Harlem Race Riot, 1935

   Harlem, in New York City, is an area a few blocks north of 125th Street bounded by Seventh Avenue and Lenox Avenue that became the center of the city’s African American population from the early 1900s onward. In 1914, the black population was estimated to be 50,000. This number increased dramatically following the Great Migration of African Americans from the South during World War I. By 1930, Harlem was almost an entirely black community numbering more than 200,000, and it had become the cultural capital for African Americans—the center of the Harlem Renaissance in the 1920s. The migration of black Americans into New York continued during the 1930s, and by 1940 the total black population of the city was 458,000, of which about 300,000 lived in Harlem. Conditions in this ghetto were deplorable, with many families crammed into tenement buildings, sharing toilet facilities, and in some cases lacking such amenities all together. Thousands lived in cellars and basements. Much of the property and businesses in Harlem were white-owned, while African Americans worked low-paying jobs, often as menials. As black unemployment soared during the Great Depression, resentment against the discrimination and prejudice increased until finally, following an incident involving a black youth in a white-owned store, the anger exploded into a riot on 19 March 1935. After two days of chaos, primarily directed at property, three African Americans were dead, 30 people had been injured, and more than $2 million worth of property had been damaged.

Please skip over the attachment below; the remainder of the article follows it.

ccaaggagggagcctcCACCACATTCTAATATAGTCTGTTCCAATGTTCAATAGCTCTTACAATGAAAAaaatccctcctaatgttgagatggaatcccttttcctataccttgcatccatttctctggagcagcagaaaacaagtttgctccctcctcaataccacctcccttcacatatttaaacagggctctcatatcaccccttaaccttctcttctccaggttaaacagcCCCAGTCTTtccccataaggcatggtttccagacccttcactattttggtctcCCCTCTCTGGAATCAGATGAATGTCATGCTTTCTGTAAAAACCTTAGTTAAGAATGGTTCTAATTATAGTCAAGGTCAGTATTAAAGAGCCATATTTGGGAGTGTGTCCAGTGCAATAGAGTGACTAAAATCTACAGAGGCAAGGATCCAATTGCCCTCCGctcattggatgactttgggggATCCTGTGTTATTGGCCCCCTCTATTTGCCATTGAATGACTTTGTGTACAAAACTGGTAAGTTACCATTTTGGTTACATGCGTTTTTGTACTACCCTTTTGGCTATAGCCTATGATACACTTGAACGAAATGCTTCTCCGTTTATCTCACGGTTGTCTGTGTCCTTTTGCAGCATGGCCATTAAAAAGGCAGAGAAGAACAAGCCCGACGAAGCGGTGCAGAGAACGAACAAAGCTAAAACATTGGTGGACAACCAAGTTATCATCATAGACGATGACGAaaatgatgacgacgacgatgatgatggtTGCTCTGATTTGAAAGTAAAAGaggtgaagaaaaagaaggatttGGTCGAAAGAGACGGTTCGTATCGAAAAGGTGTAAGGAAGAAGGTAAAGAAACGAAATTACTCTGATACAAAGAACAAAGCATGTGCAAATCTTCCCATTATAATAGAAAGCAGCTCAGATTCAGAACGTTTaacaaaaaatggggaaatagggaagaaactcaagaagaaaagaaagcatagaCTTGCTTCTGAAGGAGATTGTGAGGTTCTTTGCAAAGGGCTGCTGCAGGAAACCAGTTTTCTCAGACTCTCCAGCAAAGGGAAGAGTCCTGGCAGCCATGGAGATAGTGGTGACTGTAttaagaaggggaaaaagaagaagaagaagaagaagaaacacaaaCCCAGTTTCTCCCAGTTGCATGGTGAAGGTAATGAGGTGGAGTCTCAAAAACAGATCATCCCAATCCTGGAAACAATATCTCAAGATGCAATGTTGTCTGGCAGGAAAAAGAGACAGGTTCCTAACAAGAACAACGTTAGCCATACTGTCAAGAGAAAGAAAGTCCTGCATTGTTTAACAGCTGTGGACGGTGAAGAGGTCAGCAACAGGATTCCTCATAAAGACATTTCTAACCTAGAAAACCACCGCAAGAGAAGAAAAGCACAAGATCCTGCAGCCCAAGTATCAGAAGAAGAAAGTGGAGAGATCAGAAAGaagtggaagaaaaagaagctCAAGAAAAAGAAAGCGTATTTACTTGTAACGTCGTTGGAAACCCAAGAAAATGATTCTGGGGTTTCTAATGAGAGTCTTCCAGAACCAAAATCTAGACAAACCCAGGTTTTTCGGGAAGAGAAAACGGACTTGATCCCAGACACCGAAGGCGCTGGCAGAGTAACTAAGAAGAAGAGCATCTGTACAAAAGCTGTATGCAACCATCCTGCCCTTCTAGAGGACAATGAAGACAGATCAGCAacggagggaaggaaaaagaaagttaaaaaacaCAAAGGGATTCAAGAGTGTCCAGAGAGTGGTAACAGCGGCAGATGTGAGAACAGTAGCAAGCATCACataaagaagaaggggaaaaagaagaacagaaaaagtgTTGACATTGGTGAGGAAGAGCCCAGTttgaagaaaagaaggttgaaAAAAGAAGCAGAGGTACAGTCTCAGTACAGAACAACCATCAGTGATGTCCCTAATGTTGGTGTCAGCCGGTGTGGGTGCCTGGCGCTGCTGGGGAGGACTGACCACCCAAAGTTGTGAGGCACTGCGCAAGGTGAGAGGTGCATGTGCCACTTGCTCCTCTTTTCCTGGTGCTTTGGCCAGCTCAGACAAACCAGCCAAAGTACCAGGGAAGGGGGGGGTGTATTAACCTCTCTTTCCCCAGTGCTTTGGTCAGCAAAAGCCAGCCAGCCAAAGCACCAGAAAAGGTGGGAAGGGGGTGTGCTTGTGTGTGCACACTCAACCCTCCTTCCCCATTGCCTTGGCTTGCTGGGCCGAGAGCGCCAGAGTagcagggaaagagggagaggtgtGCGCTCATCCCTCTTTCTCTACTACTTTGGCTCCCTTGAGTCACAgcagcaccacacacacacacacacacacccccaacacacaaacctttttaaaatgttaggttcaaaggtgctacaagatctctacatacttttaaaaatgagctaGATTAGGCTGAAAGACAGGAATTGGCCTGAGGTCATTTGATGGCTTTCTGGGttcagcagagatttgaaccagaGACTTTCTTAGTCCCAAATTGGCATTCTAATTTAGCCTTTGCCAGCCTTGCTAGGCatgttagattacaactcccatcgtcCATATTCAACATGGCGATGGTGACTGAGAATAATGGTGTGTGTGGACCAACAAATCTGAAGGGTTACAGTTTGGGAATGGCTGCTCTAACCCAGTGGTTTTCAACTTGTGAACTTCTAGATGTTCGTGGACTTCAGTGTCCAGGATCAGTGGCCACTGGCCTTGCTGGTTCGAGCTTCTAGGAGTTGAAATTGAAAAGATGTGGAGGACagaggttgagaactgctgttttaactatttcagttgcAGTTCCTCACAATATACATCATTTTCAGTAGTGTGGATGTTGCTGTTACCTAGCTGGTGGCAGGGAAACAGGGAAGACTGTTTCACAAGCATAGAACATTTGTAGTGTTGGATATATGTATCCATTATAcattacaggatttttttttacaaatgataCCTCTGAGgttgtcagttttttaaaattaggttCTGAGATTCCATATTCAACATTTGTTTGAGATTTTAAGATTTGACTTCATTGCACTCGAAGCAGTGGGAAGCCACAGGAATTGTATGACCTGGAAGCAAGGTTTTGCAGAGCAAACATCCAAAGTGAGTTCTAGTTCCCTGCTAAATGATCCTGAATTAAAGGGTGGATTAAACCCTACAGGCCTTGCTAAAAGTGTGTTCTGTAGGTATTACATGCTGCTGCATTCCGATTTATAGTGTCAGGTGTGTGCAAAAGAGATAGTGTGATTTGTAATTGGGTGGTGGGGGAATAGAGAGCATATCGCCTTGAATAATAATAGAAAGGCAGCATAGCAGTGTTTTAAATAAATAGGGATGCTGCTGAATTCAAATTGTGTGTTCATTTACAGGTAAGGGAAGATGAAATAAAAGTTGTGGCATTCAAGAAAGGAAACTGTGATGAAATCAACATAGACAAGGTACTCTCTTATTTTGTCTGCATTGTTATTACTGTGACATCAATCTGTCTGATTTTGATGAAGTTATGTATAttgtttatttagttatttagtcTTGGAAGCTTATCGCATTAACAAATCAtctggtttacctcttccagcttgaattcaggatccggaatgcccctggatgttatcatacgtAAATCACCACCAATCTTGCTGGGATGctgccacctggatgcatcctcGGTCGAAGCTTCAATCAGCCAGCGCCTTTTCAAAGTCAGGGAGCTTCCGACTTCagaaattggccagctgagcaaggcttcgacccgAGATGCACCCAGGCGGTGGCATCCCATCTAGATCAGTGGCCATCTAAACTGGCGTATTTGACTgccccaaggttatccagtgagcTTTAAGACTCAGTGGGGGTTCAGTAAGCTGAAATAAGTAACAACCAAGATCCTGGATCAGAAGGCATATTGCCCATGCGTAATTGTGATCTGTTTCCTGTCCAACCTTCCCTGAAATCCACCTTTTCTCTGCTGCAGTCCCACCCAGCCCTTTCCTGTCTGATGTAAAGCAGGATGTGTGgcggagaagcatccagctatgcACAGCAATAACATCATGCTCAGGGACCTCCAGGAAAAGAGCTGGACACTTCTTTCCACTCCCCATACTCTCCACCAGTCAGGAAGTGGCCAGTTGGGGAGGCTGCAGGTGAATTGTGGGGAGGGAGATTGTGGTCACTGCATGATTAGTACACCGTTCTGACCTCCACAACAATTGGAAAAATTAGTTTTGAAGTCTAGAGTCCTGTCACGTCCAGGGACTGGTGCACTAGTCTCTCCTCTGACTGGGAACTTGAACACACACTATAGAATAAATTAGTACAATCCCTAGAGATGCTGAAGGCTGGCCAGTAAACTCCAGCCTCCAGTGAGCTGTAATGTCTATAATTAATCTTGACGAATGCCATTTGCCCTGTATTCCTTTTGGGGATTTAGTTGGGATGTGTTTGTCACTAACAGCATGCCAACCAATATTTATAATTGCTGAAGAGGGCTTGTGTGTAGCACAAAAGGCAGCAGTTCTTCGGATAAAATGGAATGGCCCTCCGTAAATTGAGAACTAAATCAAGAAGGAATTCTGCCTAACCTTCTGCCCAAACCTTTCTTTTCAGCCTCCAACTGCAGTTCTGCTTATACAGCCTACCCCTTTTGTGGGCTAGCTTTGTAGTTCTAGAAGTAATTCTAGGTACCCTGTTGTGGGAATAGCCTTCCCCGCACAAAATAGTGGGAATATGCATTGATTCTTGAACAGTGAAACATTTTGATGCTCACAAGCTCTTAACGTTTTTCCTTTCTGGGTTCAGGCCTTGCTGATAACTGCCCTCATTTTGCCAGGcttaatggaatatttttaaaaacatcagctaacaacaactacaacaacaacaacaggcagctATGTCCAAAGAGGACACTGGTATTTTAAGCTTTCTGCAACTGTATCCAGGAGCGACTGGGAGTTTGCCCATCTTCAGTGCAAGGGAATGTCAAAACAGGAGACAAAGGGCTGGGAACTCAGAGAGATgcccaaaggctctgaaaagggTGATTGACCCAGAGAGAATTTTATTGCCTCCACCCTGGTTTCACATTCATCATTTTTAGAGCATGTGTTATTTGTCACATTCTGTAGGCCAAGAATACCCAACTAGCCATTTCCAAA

See also Detroit Race Riot; Harlem Race Riot, 1943.

Historical Dictionary of the Roosevelt–Truman Era . . 2015.

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